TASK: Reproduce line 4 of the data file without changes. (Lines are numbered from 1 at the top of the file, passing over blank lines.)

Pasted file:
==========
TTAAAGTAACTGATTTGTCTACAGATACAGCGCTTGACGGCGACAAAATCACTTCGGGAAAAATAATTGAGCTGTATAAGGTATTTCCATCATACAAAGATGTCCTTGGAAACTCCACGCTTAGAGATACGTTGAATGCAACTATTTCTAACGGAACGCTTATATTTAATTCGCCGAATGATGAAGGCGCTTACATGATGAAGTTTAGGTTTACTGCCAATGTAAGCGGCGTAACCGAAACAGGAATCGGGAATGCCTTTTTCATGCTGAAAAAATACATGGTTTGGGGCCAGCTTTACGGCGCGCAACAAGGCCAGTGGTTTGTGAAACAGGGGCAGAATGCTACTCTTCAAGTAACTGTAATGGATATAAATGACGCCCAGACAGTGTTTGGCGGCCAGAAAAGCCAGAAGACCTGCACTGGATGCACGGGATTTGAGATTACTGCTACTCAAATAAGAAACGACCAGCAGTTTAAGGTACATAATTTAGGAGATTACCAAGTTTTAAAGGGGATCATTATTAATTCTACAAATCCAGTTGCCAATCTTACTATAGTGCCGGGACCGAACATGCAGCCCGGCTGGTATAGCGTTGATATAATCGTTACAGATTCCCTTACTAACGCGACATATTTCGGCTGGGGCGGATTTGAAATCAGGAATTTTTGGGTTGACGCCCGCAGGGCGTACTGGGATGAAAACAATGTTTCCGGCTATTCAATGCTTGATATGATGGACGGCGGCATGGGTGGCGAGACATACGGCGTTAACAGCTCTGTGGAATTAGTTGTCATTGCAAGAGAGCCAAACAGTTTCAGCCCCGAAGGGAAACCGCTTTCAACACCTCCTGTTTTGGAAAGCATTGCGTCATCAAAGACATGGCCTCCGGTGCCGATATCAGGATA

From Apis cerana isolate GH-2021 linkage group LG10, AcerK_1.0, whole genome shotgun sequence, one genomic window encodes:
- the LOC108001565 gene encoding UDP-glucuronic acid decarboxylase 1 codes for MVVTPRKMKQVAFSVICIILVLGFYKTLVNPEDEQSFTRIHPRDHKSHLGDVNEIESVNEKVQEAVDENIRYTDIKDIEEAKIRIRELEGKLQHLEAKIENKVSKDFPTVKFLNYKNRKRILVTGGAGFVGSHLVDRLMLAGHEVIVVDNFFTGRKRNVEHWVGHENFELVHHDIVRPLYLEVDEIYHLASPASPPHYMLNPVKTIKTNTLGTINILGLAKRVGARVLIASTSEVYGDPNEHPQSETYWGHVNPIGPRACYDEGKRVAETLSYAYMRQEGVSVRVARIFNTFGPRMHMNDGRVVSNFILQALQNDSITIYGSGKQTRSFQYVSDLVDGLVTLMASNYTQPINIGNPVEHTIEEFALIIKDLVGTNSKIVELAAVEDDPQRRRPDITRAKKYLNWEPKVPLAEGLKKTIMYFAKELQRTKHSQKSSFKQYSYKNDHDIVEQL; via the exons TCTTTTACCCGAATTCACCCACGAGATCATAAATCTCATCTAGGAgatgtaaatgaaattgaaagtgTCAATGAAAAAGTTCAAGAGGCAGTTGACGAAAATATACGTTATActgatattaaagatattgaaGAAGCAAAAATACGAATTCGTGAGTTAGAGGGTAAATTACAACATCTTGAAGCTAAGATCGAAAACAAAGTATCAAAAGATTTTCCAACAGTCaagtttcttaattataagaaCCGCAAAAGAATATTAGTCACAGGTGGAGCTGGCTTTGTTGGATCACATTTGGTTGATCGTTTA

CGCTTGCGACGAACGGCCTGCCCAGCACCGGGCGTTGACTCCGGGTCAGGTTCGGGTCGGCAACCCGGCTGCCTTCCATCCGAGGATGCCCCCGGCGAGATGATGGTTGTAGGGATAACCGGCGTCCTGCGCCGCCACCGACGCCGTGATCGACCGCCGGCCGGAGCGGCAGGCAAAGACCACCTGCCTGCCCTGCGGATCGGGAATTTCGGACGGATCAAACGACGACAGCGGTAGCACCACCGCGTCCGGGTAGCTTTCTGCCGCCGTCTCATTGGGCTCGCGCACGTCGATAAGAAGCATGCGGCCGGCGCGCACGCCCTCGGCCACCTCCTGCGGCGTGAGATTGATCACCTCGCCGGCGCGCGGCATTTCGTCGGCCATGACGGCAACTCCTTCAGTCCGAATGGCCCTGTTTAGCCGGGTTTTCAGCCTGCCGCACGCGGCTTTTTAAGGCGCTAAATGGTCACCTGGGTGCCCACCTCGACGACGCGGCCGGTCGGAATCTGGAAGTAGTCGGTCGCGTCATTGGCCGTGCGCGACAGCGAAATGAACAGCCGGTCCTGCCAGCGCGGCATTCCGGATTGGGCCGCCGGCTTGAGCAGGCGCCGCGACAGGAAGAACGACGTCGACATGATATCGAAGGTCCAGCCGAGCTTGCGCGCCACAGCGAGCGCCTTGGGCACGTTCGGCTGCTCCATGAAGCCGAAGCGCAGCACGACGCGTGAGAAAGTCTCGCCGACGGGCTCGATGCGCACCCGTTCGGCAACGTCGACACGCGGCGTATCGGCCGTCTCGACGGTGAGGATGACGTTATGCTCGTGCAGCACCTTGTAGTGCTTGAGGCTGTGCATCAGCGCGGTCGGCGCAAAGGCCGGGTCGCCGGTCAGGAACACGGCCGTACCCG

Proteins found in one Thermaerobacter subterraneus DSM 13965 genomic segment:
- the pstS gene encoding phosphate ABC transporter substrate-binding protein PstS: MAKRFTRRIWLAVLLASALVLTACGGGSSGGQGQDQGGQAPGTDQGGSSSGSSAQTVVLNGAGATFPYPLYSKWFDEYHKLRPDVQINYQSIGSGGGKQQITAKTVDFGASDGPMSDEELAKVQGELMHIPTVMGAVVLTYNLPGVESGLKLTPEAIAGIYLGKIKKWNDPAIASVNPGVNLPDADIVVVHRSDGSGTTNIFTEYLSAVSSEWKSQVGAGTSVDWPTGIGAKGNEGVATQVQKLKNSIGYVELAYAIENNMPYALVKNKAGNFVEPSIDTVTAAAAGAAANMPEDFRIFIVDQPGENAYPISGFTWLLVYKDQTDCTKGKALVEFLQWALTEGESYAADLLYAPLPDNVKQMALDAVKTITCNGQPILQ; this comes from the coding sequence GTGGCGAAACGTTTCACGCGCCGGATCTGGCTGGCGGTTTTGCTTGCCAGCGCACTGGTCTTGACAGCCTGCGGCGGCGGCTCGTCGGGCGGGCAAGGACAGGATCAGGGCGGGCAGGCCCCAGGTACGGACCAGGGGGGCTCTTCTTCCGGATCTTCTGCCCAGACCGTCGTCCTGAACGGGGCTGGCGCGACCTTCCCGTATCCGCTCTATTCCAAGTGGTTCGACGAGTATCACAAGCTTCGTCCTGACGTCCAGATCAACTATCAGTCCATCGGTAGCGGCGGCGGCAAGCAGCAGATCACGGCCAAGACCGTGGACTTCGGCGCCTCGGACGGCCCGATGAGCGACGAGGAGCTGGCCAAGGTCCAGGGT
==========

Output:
CGCTTGCGACGAACGGCCTGCCCAGCACCGGGCGTTGACTCCGGGTCAGGTTCGGGTCGGCAACCCGGCTGCCTTCCATCCGAGGATGCCCCCGGCGAGATGATGGTTGTAGGGATAACCGGCGTCCTGCGCCGCCACCGACGCCGTGATCGACCGCCGGCCGGAGCGGCAGGCAAAGACCACCTGCCTGCCCTGCGGATCGGGAATTTCGGACGGATCAAACGACGACAGCGGTAGCACCACCGCGTCCGGGTAGCTTTCTGCCGCCGTCTCATTGGGCTCGCGCACGTCGATAAGAAGCATGCGGCCGGCGCGCACGCCCTCGGCCACCTCCTGCGGCGTGAGATTGATCACCTCGCCGGCGCGCGGCATTTCGTCGGCCATGACGGCAACTCCTTCAGTCCGAATGGCCCTGTTTAGCCGGGTTTTCAGCCTGCCGCACGCGGCTTTTTAAGGCGCTAAATGGTCACCTGGGTGCCCACCTCGACGACGCGGCCGGTCGGAATCTGGAAGTAGTCGGTCGCGTCATTGGCCGTGCGCGACAGCGAAATGAACAGCCGGTCCTGCCAGCGCGGCATTCCGGATTGGGCCGCCGGCTTGAGCAGGCGCCGCGACAGGAAGAACGACGTCGACATGATATCGAAGGTCCAGCCGAGCTTGCGCGCCACAGCGAGCGCCTTGGGCACGTTCGGCTGCTCCATGAAGCCGAAGCGCAGCACGACGCGTGAGAAAGTCTCGCCGACGGGCTCGATGCGCACCCGTTCGGCAACGTCGACACGCGGCGTATCGGCCGTCTCGACGGTGAGGATGACGTTATGCTCGTGCAGCACCTTGTAGTGCTTGAGGCTGTGCATCAGCGCGGTCGGCGCAAAGGCCGGGTCGCCGGTCAGGAACACGGCCGTACCCG